Using Art and Artifacts as Provocations in the Classroom

This Site Visit Journal recaps our visit to The Jewish Museum. We hope it helps you begin to think about the use of ritual objects and artifacts in your classroom generally and when using them to introduce children to the Jewish holidays. Our visit with educators was aimed at prompting conversations around examining art and setting the stage for conversations and art activities around Jewish values and community. To delve deeper into this innovative approach, be sure to check out our new resource, Creativity and the Arts in Early Childhood, linked on the right and at the end of this page.

The Jewish Museum, New York, NY  NY
Reimagining Creativity and the Arts in Early Childhood
September 2019
Asya Gribov, Museum Educator

EDUCATORS STEP INTO THE ROLE OF EXPLORER 

Educators at The Jewish Museum

The Jewish Museum located in NYC is visited by educators and students throughout the year, but when the Early Childhood and Family Engagement staff at The Jewish Education Project brought early childhood professionals for an In-SITE-ful Journey experience, the visit was intentionally crafted to help educators gain a new perspective on how they might use ritual objects and historical pieces of art to engage children in conversations and art activities in more developmentally appropriate ways. 

Museum educator Asya Gribov brought the participants into a variety of galleries with ancient and modern works of art. As our docent, Asya avoided sharing a laundry list of facts about the art, such as who the artist was or when the art was created, but instead modeled for the participants how to ask open-ended questions that have a greater potential to engage children and spark their own curiosity and learning.  

THREE EXAMPLES OF HOW PARTICIPANTS WERE DRAWN INTO THE EXPLORATORY PROMPTS: 

  • While viewing a two-dimensional historical painting, participants were asked to share aloud what they noticed about the people sitting around the table and about the room and it's contents. Asya’s questions encouraged personal observations and dialog that wasn’t aimed at acquiring any particular knowledge but to see connections, identify familiar objects, make personal associations, and raise additional questions. A few example questions: What’s happening here? What expressions do you see on their faces? What do you think happened before this moment? What might happen after?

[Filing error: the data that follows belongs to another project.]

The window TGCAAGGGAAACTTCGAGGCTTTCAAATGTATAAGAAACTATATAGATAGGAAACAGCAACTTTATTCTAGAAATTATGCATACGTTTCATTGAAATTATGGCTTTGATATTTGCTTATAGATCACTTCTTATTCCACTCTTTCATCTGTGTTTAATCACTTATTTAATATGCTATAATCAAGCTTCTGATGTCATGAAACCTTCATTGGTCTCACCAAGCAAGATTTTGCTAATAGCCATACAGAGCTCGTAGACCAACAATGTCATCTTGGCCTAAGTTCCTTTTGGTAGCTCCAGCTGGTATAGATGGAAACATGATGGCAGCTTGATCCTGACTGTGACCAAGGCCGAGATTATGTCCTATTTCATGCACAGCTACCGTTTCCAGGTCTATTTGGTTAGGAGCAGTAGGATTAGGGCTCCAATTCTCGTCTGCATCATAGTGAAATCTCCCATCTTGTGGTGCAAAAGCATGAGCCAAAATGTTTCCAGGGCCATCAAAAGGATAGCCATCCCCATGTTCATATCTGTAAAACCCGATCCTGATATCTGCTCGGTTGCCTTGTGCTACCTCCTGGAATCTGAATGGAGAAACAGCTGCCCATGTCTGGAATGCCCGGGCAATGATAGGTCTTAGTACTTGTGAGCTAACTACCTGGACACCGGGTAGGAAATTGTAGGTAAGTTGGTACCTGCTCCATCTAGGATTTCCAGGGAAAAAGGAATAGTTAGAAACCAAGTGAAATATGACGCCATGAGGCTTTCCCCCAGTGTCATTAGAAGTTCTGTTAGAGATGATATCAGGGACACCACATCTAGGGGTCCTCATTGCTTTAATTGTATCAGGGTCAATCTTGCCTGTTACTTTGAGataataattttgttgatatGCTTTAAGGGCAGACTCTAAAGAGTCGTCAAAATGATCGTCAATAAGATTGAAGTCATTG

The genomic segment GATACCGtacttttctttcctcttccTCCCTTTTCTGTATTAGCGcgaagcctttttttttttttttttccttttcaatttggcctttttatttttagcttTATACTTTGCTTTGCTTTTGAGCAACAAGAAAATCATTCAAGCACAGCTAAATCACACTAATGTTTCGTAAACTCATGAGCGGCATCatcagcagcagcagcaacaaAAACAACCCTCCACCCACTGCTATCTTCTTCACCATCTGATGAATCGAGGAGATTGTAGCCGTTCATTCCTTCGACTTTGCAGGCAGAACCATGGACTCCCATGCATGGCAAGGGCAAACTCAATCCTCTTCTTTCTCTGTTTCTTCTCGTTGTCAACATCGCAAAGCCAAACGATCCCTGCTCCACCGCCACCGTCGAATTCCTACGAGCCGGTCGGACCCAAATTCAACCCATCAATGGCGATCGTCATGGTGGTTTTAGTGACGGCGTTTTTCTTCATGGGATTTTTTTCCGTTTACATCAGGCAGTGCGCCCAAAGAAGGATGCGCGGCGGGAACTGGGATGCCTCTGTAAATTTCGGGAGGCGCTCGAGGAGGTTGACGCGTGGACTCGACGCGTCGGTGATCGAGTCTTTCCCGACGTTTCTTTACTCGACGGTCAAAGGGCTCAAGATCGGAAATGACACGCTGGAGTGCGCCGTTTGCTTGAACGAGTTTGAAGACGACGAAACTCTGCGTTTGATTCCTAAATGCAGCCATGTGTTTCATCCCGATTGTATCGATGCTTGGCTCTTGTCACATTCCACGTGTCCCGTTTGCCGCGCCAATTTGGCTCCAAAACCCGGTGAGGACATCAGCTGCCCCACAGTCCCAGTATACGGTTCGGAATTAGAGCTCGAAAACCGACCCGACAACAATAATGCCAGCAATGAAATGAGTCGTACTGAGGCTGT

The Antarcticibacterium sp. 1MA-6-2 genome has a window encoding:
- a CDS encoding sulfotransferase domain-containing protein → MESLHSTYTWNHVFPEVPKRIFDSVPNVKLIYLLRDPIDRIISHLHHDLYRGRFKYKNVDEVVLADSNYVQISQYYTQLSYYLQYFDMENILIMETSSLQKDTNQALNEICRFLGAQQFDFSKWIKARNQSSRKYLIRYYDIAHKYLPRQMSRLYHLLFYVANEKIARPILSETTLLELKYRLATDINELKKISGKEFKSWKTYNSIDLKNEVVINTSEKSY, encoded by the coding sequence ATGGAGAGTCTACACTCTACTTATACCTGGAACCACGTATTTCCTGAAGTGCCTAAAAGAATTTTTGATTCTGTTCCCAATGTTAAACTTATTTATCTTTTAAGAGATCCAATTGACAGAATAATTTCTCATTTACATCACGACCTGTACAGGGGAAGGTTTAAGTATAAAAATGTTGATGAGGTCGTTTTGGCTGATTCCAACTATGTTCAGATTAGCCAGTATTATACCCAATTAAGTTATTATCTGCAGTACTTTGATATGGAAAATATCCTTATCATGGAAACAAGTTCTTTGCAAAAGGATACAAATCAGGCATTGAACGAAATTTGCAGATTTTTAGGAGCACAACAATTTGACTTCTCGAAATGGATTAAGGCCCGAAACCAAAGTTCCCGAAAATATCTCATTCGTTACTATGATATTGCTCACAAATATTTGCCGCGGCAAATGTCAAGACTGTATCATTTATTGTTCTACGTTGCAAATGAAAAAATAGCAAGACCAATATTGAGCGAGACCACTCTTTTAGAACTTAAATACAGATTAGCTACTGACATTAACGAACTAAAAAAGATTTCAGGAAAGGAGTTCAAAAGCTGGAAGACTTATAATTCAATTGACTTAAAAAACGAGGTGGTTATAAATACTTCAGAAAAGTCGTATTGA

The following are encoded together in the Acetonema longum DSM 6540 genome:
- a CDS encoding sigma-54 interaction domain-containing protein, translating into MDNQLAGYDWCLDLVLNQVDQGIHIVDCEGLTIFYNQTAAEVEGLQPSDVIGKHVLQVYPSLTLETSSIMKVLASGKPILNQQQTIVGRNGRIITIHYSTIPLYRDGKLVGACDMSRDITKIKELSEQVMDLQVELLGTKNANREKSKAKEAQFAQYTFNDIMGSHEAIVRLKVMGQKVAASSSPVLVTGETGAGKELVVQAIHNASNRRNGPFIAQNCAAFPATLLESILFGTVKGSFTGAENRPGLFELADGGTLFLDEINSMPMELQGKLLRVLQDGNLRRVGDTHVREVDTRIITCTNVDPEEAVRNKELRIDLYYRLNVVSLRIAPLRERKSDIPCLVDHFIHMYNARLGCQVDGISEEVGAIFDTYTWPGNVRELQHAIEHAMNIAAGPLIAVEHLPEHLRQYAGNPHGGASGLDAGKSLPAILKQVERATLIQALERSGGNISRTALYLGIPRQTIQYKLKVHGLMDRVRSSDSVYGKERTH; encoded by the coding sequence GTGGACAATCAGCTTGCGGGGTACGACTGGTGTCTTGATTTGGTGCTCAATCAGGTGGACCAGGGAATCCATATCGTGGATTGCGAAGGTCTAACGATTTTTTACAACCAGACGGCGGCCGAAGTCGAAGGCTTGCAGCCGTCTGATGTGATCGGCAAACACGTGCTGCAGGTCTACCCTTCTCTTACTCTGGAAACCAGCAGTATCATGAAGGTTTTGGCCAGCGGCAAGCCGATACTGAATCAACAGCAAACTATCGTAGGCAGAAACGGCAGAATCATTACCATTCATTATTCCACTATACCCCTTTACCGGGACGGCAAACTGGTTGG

• While looking at a three-dimensional modern piece of art that involved tin and envelopes, the questions Asya offered changed. In this exchange, the investigation focused more on the medium that was used, the colors, and the arrangement. To enhance the experience the participants were given a cookie tin to touch and then imagine the process the artist took to create their work. She included other materials, such as paper and cardboard, so educators could imagine alternate mediums for children to use in a similar way. A few example questions: Have you seen anything like this before? What do you notice about how things are arranged? Do you think there’s anything inside [the envelope, in this case]? How do you want to display your objects?
  • And when viewing the museum’s vast collection of Hannakiot, behind glass and carefully positioned on shelves, the participants were given sketch paper and pencils and were asked to draw what they saw. When the silence was broken, participants shared how they experienced the activity. Many noted that through the drawing process they saw something they hadn’t originally noticed and it elevated their appreciation for it or prompted some new questions. A few example questions: Do you think you can bend that? What shapes do you see? What do you think this is used for? Are any of them alike? 

These dialogs modeled for educators creative ways to approach viewing art in a group setting and creating conversations around art and artifacts that put the learner at the center. Our adult audience engaged in conversations on their level - sharing their own ideas about Jewish history, life, and culture - while also given the opportunity to imagine how they might initiate invitations in their own classrooms with open-ended questions.